Rizzo will wear a walking boot for five to seven days, casting doubt on his availability for the rest of the season.

“We’re not shutting any doors, but we’re realistic that this is a legitimate injury that under ideal circumstances would take some time to heal,” president of baseball operations Theo Epstein said.

Cincinnati (70-81) had won three of four, but it went 1 for 9 with runners in scoring position and left 11 runners on base.

Kevin Gausman (3-9) pitched two innings for the Reds in his first start since he was claimed off waivers from the Braves last month. The right-hander has been a starter for most of his career, and manager David Bell wanted to give him another look in that spot while giving the rest of his rotation an extra day of rest.

Gausman got into trouble in the first when Chicago put runners on first and second with one out. Schwarber then connected for the second straight day, driving a 2-2 pitch deep to center.

It was No. 37 for Schwarber, the highest total for a lefty batter for the Cubs since Hall of Famer Billy Williams hit 37 in 1972.

Schwarber also robbed pinch hitter Derek Dietrich with a stellar grab on his liner to left in the fourth. Phillip Ervin‘s sacrifice fly cut Chicago’s lead to 3-2, but Cishek struck out Eugenio Suarez looking to end the inning.

IN-GAME CHANGE

Reds infielder Josh VanMeter left in the fourth inning because of a family medical issue. He started at first base after Joey Votto was scratched with an illness.

HE’S HERE

The Reds promoted infielder Christian Colon from Triple-A Louisville. Colon was hit by a pitch while batting for Gausman in the third and scored on Curt Casali‘s bases-loaded walk. It was Colon’s first major league appearance since June 20, 2017, for Miami against Washington.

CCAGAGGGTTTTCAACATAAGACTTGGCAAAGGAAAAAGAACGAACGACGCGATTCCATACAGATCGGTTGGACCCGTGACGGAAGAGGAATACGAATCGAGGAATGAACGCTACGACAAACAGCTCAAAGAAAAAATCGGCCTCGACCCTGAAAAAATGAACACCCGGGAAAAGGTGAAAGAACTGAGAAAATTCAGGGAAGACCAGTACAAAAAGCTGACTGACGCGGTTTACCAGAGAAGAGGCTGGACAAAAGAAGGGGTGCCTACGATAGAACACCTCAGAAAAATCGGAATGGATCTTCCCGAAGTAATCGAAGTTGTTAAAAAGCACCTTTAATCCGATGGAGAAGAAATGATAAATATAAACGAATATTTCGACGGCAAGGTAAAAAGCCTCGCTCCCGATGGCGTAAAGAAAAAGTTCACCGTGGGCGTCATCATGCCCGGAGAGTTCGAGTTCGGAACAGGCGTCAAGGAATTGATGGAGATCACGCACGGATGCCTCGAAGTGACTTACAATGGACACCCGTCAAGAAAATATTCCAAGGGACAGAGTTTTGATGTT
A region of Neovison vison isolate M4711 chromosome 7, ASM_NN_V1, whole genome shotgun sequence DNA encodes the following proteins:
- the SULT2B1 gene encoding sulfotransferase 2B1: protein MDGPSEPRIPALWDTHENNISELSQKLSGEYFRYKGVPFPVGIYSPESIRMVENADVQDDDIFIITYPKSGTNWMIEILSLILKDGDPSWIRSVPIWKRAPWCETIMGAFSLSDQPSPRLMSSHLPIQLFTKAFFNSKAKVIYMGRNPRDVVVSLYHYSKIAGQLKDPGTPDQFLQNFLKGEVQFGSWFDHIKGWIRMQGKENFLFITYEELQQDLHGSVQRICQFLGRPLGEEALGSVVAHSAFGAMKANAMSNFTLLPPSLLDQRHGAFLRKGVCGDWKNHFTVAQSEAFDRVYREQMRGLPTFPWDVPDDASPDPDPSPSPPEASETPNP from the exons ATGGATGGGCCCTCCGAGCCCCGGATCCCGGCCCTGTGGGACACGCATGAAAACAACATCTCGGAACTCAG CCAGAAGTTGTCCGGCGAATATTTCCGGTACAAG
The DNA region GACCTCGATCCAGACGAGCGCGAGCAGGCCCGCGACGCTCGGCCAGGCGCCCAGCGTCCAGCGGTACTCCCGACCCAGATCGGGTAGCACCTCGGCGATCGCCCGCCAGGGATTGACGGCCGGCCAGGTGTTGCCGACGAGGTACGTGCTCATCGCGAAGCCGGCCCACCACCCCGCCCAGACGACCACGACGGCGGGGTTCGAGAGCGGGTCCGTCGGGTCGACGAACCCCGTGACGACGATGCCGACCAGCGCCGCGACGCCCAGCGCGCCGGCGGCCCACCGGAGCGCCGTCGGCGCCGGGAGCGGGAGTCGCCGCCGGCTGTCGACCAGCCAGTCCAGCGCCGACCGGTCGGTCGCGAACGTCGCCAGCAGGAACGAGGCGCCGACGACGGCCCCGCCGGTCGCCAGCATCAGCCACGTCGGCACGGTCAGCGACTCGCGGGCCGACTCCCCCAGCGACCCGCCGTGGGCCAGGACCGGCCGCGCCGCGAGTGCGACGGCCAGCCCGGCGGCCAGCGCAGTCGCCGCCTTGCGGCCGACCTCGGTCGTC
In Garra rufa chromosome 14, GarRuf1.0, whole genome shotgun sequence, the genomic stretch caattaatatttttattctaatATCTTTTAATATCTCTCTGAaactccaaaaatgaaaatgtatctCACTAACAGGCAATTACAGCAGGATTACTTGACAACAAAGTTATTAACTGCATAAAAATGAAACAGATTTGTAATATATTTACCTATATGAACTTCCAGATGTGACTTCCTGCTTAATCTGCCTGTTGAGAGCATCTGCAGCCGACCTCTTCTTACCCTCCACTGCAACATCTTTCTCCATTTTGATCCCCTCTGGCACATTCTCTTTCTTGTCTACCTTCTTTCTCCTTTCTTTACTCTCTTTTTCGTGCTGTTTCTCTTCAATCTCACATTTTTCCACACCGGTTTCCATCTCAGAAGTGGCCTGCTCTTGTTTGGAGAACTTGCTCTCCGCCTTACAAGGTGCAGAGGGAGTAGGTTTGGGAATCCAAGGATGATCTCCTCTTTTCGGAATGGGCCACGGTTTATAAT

TRAINER’S ROOM

Reds: SS Jose Iglesias (sore back) was out of the starting lineup. Bell said Iglesias likely will start Tuesday. … SS Freddy Galvis missed his second straight game with left knee soreness. Bell said Galvis doesn’t have meniscus or ligament damage and won’t be out long-term.

Cubs: Closer Craig Kimbrel (right elbow inflammation) is scheduled to throw a simulated game Tuesday and could return this weekend. … SS Addison Russell (concussion protocol) hit off a tee before the game.

UP NEXT

RHP Sonny Gray (10-7, 2.80 ERA) faces RHP Yu Darvish (6-6, 3.97 ERA) on Tuesday night in a matchup of two of baseball’s best pitchers since the All-Star break. Gray is 4-1 with a 1.29 ERA in his last eight starts for Cincinnati. Darvish struck out 14 while pitching six scoreless innings in Chicago’s 4-1 victory at San Diego on Thursday.

The Associated Press contributed to this report.

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White Sox shut down RHP Giolito with lat strain

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The Chicago White Sox are shutting down right-hander Lucas Giolito for the rest of the season with a mild lat strain.

The team said there are no long-term concerns.

“For me, it just sucks because I wanted to finish what I started. But at the same time, it is what it is,” Giolito told reporters. “It just was kind of a random thing that happened. That’s it.”

Giolito, who was slated to pitch against the Twins on Tuesday, ends his bounce-back 2019 season with 14 wins, 228 strikeouts, two shutouts and a 3.41 ERA.